Social media sound bites are necessary for consumer education
July has been a busy month for me. There have been no travels but there have certainly been new clients and projects being worked on. I used to think that having different services would hinder my work but I think they, in fact, strengthen it. I really do enjoy constantly learning and improving on what I can offer. And onto some fun news, I’m committed to the Supergirl tv show & I’m very excited to watch Veronica Mars’ new season.
I hope your summer is going well!
Featuring my own work & press
I went to an event at Red Bay Coffee recently. It was titled “The Impact of Coffee Crisis on Communities & the Border Crisis.” It was targeted to consumers and ultimately, both illuminating and thought provoking to me. Attendance was 50/50 in consumers and industry professionals.
I’ve seen people lament about how social media snippets don’t fully convey the seriousness and extent of the coffee crisis. And it’s absolutely a privilege that I’m able to sift through information, attend events, and have direct access to people who are patient enough to explain things to me. What I want to argue, though, is that these snippets are necessary to bringing people into awareness of an issue.
I’ve read articles. I’ve listened to podcasts. I’ve read short social media snippets. I’ve even read through Twitter threads. But nothing truly clicked and stayed with me until I read pieces directed at consumers and attended the event directed at consumers.
Of course, I left the event with lots of questions swirling around in my head. But now that I have some basis for these questions, I can go back to those articles and podcasts I didn’t quite understand before.
I wasn’t in the marketing business 20 years ago. But I can still tell you that because there are so many different ways of reaching people now that you can’t possibly believe marketing tactics haven’t changed. We consume things in smaller bites. We have different media types available. Lamenting about how people aren’t understanding something doesn’t mean they don’t want to learn. Maybe it’s the approach that’s all wrong.
This critique is not aimed at the coffee crisis and communication around it. Science communicators deal with this challenge all the time: how do we break down something so complex into parts that those not in the field will understand? It’s a communication skill that has to be worked on.
My challenge to you is to ask yourself if your communication strategy has levels of consumer awareness.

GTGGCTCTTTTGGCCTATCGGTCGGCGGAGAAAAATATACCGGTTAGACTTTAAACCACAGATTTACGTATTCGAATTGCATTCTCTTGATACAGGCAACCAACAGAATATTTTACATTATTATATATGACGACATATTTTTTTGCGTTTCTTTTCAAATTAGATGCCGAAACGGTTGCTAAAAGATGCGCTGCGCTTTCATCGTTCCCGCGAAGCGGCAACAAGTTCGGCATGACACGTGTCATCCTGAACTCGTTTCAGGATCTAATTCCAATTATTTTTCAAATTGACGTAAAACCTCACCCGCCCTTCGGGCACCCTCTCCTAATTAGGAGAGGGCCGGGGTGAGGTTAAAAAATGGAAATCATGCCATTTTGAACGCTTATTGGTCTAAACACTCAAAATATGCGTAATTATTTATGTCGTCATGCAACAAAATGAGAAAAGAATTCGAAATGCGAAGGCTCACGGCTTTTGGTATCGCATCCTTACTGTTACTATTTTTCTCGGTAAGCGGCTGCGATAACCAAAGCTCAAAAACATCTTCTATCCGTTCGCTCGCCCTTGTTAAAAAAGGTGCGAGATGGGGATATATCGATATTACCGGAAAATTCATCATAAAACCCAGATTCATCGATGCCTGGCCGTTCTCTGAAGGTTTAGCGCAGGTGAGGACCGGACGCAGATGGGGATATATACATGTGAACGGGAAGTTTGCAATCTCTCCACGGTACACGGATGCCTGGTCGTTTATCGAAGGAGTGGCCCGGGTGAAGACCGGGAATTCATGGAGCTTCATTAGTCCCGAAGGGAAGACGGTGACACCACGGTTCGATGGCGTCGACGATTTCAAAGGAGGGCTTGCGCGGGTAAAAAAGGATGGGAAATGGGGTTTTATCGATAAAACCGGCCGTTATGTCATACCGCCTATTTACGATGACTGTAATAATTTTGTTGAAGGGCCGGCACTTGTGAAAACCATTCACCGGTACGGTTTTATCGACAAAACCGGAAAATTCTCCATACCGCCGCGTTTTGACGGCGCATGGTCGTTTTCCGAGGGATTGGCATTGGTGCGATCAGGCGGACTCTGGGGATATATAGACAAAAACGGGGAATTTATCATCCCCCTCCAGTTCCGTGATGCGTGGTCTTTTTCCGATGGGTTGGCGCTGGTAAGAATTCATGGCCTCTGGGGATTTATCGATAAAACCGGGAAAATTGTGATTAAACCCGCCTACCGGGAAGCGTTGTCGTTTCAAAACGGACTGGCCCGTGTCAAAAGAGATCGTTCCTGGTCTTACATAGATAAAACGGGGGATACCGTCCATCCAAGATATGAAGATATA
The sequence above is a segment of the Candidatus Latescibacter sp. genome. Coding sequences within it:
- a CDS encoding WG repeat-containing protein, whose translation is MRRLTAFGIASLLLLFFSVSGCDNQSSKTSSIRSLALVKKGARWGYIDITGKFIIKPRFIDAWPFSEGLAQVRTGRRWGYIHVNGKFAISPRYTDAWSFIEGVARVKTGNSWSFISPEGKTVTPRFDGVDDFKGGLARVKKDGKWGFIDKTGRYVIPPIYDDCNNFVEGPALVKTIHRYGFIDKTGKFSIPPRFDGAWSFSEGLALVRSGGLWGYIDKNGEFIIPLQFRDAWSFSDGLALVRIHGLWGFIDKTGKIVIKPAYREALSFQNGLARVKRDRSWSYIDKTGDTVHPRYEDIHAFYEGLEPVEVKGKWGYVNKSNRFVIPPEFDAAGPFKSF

What are the first snippets people see to bring them into awareness of a topic?
Are these snippets repeated? (Learning is ongoing and you won’t usually get them at the first post)
Now that they have some basics, what’s the next thing they should know?
At each level of awareness, what are the expected takeaways?
Okay, now that they’re aware, what’s next? Action? More education? Support a cause?
Do a little mapping of your own and see where you stand.
Quick text updates & links on what's new on the networks
Facebook: is changing Facebook ads. It will decrease preview text from 7 lines to 3 lines and change the aspect ratio from 4:5 to 2:3. It also launched a holiday guide because yes, we are coming up to that time where we plan for holiday promotions.
Twitter introduced LiveCut, a new media publishing tool where you can launch a live broadcast, cut clips, and share across Twitter. It added the ability to both retweet & retweet with comment on the same tweet and a new desktop design. It’s testing: a way to label replies.
Instagram added more countries to their list of hiding likes on posts, including Australia, Canada, and Japan.
Helpful links on how to improve your digital marketing
Here are the most basic social tactics small business owners can get away with when the day-to-day work of running a business takes up all of your time.
Discover how to use sentiment analysis of online mentions of your business to improve your marketing strategy.
In an attempt to uncover what methods of communication really irks journalists, we surveyed 500+ journalists, editors, and freelance contributors to learn the most offensive email pitch pet peeves in 2019. Learn what those are here.
Anything I've enjoyed reading recently
A longread, personal essay on love and expectations.
The button that ruined the internet — and how to fix it.
Personal-finance gurus really hate coffee.
An update from my container garden!
I still don't know what this plant is but it's growing this ridiculously long stalk for summer!
What'd you think?
Feedback, questions, or fist bumps 👊 – send them my way by hitting the reply button. Also happy with the 👍 at the end. Or find me on the social networks @thejennchen.
If you'd like to work together on writing, photography, or marketing consulting, click through above.
By Jenn Chen
This newsletter has now moved to thejennchen.substack.com - please sign up there!
💭 Thoughts on digital marketing as they intersect at specialty coffee, social media, writing, photography & social issues.
📬 2x a month on Wednesdays
🔗 @thejennchen | https://jennchen.com
In order to unsubscribe, click here.
If you were forwarded this newsletter and you like it, you can subscribe here.
Powered by Revue